With time, December has essentially positioned itself as the centerpiece for primal events and activities across West Africa- Nigeria and Ghana being at the forefront. Riddled with festivities ranging from concerts to festivals and parties, the cities of Lagos and Accra have found ways to set a stamp as the hub for holiday thrillseekers from the diaspora the world over. This last holiday was no different. If anything, it could be argued that it witnessed an exponential growth.
Christmas in Ghana
The Ghanaian 2018 December experience was nothing short of spectacular featuring events like Ghana Rocks, Accra Gidi Cookout and the most prominent event Afrochella Festival.
A lot of African American celebrities were in Ghana over the holidays. Why?
What however sent tongues wagging and social media fingers frenzied was the plethora of black Hollywood celebrities that set up camp in the capital of Ghana over the holidays. They included Nicole Parker, Diggy Simmons, Cynthia Bailey, Anthony Anderson, Michael Jai White, Gabourey Sidibe, Idris Elba, A. J Johnson, Rosario Dawson, Jidenna, Jesse Williams, Naomi Campbell amongst others. The stars were treated to a five-star Ghanaian holiday experience by Ghanaian-German actor Boris Kodjoe, as part of the week-long Full Circle Festival. The festival is said to honor Ghanaian ancestry by celebrating cultural heritage and generational legacy.
A visit to the Bogyawe Palace, Akwamufi where they were hosted by Akwamuhene Odeneho Kwafo Akoto III was an essential part of the event as it allowed the guests obtain deeper connections to their roots and culture. The decision to usher the celebrities in the country was due to a request made by the Ghanaian Government as part of its campaign for the Year of Return Programme 2019.
What exactly is the Year of Return Programme?
On the 8th of September 2018, The Year of Return Programme was proclaimed by President Nana Addo Dankwa Akufo-Addo of Ghana. The programme is aimed at commemorating one of the darkest times in world history as 2019 officially marks the 400th year anniversary of the landing of the first enslaved Africans at English North America in 1619. It also seeks to celebrate the resilience and triumph of African decendants in the face of harrowing struggles.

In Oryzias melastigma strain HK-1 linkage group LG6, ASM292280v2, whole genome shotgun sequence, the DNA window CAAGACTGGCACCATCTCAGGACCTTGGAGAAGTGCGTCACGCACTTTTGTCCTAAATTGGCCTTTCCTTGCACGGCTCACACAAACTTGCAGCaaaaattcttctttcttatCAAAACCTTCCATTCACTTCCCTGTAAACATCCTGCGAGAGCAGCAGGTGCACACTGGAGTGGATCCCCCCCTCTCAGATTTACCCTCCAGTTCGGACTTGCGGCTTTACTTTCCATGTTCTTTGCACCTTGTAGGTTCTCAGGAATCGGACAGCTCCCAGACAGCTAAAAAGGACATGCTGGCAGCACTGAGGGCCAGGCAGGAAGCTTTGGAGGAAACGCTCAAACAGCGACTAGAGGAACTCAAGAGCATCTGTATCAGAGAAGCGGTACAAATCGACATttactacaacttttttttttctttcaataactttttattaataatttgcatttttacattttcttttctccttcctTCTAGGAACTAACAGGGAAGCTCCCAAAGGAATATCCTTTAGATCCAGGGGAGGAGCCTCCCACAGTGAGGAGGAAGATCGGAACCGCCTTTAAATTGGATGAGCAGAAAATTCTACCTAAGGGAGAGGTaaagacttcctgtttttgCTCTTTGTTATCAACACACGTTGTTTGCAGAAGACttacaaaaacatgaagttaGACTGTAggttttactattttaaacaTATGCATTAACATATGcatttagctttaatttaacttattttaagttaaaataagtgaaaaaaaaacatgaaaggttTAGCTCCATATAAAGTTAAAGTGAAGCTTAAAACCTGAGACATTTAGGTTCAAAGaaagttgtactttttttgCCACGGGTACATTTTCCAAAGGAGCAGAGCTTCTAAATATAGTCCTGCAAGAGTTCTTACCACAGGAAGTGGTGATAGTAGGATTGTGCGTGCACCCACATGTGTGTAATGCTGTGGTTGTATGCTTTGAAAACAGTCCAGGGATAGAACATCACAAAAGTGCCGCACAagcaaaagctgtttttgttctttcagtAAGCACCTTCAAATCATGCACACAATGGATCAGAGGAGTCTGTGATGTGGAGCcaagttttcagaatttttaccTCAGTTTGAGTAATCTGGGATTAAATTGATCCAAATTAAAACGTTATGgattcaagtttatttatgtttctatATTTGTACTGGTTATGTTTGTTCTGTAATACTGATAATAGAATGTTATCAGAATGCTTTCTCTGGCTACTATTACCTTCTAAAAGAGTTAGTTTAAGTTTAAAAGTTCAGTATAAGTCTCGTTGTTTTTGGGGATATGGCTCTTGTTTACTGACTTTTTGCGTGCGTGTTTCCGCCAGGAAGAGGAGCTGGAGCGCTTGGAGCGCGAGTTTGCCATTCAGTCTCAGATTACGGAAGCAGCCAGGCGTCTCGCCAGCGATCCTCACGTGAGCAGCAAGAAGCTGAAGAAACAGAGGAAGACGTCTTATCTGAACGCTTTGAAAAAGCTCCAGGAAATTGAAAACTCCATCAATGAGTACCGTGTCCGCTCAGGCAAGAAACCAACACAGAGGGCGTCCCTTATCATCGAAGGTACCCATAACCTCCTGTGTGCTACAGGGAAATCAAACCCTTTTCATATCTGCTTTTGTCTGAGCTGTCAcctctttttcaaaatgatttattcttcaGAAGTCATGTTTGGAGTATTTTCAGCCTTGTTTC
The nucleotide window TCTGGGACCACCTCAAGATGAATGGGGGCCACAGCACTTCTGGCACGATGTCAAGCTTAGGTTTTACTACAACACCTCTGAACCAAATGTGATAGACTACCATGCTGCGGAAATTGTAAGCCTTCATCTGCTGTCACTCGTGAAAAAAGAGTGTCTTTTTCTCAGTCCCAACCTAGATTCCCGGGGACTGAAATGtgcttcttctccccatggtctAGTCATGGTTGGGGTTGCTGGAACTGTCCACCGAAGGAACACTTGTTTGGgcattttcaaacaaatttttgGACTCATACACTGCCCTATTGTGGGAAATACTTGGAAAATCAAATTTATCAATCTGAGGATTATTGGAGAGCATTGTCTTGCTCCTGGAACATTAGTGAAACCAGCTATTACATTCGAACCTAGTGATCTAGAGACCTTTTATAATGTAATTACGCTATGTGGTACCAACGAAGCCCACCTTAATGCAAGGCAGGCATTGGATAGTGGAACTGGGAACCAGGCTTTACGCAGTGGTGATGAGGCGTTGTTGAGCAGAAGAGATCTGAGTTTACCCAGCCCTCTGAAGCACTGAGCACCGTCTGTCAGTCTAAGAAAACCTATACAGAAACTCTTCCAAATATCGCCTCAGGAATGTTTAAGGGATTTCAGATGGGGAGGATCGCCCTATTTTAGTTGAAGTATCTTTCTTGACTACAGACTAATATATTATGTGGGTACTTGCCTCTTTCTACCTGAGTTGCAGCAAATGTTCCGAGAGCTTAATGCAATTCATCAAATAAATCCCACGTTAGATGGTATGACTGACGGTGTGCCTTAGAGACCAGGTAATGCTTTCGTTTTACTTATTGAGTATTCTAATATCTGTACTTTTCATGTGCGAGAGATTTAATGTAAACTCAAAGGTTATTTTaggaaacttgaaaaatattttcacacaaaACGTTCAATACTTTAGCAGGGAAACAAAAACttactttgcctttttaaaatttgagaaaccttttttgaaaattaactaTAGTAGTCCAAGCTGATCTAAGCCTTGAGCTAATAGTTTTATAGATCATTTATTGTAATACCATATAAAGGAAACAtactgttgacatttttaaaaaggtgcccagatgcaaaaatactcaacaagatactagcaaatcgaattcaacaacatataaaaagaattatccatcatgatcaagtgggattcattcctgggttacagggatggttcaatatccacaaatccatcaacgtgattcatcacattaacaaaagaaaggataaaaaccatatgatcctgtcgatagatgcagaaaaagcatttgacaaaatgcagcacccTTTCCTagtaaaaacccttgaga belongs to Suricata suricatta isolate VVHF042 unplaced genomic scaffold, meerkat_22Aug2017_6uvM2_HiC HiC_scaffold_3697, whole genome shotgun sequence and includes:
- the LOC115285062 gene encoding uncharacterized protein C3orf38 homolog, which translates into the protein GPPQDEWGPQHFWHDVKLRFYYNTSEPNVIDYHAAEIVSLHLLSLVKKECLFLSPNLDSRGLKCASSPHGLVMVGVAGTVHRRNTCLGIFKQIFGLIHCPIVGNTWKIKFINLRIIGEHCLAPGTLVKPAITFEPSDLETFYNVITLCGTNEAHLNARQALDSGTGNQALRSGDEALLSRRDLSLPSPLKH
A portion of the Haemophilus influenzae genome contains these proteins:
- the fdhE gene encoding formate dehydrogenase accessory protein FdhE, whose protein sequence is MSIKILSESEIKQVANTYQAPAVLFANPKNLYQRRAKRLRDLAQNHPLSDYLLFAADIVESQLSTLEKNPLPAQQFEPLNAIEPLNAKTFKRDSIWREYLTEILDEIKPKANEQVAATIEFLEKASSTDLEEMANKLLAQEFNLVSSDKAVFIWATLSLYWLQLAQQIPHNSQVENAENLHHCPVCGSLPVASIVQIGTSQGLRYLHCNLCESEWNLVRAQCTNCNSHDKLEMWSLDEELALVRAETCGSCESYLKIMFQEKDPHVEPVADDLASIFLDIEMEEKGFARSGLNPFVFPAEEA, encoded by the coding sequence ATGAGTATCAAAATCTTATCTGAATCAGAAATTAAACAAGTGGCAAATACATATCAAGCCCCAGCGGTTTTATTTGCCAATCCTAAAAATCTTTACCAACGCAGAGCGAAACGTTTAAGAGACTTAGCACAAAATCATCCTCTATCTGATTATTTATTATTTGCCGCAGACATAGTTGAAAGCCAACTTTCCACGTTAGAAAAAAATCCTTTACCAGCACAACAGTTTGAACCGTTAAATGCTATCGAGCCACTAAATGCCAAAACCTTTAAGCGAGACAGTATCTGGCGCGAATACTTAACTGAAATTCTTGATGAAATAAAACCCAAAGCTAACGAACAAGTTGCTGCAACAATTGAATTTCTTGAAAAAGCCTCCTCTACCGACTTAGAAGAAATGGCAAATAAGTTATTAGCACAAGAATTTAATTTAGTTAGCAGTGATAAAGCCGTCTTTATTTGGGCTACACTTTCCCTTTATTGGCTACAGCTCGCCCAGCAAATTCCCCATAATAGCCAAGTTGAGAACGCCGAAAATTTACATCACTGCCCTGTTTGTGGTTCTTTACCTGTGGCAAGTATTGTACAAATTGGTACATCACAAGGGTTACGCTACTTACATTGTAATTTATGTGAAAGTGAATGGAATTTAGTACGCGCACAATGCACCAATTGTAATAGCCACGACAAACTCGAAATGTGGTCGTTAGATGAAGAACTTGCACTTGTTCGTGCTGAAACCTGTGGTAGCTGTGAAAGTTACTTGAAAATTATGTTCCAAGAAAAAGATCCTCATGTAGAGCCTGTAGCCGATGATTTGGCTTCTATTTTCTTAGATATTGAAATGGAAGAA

In a statement at The National Press Club Washington, the Ghanaian president made clear his intentions for the programme acknowledging that “the time is right” for the diaspora to make its way back home. “With historic leaders and creatives like Dr. Martin Luther King Jr., WEB DuBois, Maya Angelou, Stevie Wonder, who have all honored Ghana with their presence and been inspired by Ghana… Ghana has opened its arms wide and welcomes its other brothers and sisters back home. Never again should Africans allow themselves to be enslaved… We are home.”
What should be expected from the programme?
The year-long calendar of activities will be led by the Ghana Tourism Authority by way of the Ministry of Tourism, Arts and Culture in collaboration with the Office of Diaspora Affairs at the Office of the President, the Adinkra group and the Panafest Foundation, led by Executive Secretary Rabbi Kohain.
So far the list of events pegged for the year are said to include the “Bra Fie” Concert hosted by Damien Marley, son of renowned activist and reggae artist Bob Marley, this month, Fuse ODG, the ‘Back2Africa’ concert, Independence Day activities in March a Homecoming and Investment Summit in June; Panafest and Emancipation in July, Ghana Carnival in November and Afrochella in December.
What does this mean for the Ghanaian Government?
The Year of Return should usher Ghana’s tourism sector into a new phase. The Minister of Tourism, Arts and Culture, Hon. Catherine Afeku , states that the launch event will mark the start of a year-long celebration of the resilience of the African spirit and said her Ministry is working with other public sector agencies to make the return journey seamless and hassle free.